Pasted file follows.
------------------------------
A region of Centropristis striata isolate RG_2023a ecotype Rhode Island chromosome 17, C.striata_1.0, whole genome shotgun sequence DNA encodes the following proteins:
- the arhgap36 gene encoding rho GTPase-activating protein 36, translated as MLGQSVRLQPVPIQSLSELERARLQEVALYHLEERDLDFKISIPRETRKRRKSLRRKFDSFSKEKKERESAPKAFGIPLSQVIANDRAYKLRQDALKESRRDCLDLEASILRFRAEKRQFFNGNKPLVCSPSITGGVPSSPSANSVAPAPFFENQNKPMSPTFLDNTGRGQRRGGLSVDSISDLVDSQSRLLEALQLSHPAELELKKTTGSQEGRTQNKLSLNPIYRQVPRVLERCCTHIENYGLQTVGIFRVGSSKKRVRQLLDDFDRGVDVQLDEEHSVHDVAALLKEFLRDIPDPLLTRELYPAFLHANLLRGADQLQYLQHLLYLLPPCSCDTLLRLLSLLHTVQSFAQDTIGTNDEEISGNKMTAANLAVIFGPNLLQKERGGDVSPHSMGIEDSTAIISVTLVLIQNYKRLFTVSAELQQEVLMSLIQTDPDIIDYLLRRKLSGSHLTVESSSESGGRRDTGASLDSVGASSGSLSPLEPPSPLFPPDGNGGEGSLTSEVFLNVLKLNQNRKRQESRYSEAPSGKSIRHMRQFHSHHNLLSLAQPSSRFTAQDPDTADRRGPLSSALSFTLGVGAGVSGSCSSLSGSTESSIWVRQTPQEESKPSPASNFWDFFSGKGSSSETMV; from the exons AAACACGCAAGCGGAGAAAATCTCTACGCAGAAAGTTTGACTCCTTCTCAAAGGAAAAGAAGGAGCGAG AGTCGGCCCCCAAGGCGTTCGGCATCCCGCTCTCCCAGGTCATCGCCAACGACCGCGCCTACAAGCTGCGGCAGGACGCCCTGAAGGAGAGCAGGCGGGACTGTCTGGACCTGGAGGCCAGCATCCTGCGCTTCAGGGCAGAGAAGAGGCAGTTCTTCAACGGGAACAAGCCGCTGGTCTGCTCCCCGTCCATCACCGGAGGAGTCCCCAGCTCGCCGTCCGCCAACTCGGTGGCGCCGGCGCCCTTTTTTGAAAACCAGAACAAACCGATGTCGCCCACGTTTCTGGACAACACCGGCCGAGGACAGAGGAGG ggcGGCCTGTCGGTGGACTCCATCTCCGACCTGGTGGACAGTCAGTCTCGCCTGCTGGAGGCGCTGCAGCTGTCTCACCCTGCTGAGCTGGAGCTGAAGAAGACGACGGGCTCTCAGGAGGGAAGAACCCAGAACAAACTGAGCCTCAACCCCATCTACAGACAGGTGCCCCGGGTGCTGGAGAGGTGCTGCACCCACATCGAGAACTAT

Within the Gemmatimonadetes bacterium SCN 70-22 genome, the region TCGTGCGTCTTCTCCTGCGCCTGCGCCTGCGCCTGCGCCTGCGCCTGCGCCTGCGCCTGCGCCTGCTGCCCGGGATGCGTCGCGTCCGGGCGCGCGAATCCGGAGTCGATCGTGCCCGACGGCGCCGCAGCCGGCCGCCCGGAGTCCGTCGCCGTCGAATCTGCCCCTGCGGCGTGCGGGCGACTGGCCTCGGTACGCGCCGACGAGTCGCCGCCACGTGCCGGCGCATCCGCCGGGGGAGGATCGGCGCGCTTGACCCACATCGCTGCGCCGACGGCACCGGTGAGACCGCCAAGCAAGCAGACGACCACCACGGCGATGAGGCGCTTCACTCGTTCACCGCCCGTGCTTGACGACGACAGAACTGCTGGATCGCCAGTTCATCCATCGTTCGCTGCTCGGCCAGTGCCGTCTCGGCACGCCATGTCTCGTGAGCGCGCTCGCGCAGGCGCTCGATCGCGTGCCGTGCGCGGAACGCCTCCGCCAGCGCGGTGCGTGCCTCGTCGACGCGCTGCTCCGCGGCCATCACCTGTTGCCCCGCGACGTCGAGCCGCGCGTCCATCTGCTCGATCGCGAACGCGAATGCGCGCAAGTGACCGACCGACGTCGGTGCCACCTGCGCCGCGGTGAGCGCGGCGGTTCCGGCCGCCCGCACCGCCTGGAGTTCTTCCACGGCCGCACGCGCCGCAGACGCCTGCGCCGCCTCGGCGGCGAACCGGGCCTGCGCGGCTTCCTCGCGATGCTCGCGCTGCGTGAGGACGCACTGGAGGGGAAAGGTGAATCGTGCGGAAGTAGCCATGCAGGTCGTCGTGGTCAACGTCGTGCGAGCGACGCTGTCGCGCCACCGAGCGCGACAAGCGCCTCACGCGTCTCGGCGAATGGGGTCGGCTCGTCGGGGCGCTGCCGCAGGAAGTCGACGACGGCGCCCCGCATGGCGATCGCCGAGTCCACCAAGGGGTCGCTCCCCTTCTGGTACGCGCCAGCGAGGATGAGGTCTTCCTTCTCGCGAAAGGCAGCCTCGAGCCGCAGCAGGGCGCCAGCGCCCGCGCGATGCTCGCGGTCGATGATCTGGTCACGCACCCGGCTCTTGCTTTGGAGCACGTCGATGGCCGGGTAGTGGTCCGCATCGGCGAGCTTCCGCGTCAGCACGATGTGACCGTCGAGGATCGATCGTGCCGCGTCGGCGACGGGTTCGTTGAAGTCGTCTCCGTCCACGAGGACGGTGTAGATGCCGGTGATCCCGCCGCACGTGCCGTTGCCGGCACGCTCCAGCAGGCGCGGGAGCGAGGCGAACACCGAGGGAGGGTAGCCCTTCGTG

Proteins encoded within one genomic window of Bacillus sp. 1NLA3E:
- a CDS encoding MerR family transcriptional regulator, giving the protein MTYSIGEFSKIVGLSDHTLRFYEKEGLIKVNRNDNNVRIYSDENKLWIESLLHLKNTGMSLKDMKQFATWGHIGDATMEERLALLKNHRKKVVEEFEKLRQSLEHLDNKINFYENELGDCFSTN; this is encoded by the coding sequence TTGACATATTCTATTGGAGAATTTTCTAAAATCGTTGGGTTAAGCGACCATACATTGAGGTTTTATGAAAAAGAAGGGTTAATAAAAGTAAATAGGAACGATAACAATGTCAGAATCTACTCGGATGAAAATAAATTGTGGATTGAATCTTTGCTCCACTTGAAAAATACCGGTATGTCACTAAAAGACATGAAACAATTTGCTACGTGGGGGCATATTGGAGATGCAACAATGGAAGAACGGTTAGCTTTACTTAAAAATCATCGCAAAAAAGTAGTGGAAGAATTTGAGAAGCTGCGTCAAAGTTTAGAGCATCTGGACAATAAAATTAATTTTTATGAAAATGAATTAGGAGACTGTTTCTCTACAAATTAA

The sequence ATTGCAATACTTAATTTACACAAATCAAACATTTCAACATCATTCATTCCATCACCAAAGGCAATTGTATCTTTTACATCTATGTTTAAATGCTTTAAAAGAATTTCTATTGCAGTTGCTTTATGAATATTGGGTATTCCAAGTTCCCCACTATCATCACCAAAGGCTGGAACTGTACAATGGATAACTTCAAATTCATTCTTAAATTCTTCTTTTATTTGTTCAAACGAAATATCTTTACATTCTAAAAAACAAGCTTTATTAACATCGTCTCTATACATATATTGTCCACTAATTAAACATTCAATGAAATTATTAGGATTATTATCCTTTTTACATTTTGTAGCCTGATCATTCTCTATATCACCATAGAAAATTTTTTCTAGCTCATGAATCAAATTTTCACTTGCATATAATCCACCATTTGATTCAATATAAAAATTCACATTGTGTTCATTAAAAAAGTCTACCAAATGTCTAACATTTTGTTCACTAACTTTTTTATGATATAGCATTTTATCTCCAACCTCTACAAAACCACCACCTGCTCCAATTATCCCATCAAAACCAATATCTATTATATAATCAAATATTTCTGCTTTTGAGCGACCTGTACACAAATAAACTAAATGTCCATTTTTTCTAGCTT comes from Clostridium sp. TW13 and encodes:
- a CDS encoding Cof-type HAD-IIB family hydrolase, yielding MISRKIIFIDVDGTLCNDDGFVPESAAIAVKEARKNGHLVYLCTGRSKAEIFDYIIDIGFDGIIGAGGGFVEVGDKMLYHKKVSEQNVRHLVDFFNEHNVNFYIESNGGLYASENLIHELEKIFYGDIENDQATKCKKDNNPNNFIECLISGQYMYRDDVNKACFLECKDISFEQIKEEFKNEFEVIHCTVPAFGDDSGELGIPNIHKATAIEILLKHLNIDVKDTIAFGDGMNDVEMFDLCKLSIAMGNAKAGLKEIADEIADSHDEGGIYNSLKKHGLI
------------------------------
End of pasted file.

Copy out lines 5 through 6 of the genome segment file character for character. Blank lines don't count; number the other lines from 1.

- a CDS encoding MerR family transcriptional regulator, giving the protein MTYSIGEFSKIVGLSDHTLRFYEKEGLIKVNRNDNNVRIYSDENKLWIESLLHLKNTGMSLKDMKQFATWGHIGDATMEERLALLKNHRKKVVEEFEKLRQSLEHLDNKINFYENELGDCFSTN; this is encoded by the coding sequence TTGACATATTCTATTGGAGAATTTTCTAAAATCGTTGGGTTAAGCGACCATACATTGAGGTTTTATGAAAAAGAAGGGTTAATAAAAGTAAATAGGAACGATAACAATGTCAGAATCTACTCGGATGAAAATAAATTGTGGATTGAATCTTTGCTCCACTTGAAAAATACCGGTATGTCACTAAAAGACATGAAACAATTTGCTACGTGGGGGCATATTGGAGATGCAACAATGGAAGAACGGTTAGCTTTACTTAAAAATCATCGCAAAAAAGTAGTGGAAGAATTTGAGAAGCTGCGTCAAAGTTTAGAGCATCTGGACAATAAAATTAATTTTTATGAAAATGAATTAGGAGACTGTTTCTCTACAAATTAA

The sequence ATTGCAATACTTAATTTACACAAATCAAACATTTCAACATCATTCATTCCATCACCAAAGGCAATTGTATCTTTTACATCTATGTTTAAATGCTTTAAAAGAATTTCTATTGCAGTTGCTTTATGAATATTGGGTATTCCAAGTTCCCCACTATCATCACCAAAGGCTGGAACTGTACAATGGATAACTTCAAATTCATTCTTAAATTCTTCTTTTATTTGTTCAAACGAAATATCTTTACATTCTAAAAAACAAGCTTTATTAACATCGTCTCTATACATATATTGTCCACTAATTAAACATTCAATGAAATTATTAGGATTATTATCCTTTTTACATTTTGTAGCCTGATCATTCTCTATATCACCATAGAAAATTTTTTCTAGCTCATGAATCAAATTTTCACTTGCATATAATCCACCATTTGATTCAATATAAAAATTCACATTGTGTTCATTAAAAAAGTCTACCAAATGTCTAACATTTTGTTCACTAACTTTTTTATGATATAGCATTTTATCTCCAACCTCTACAAAACCACCACCTGCTCCAATTATCCCATCAAAACCAATATCTATTATATAATCAAATATTTCTGCTTTTGAGCGACCTGTACACAAATAAACTAAATGTCCATTTTTTCTAGCTT comes from Clostridium sp. TW13 and encodes: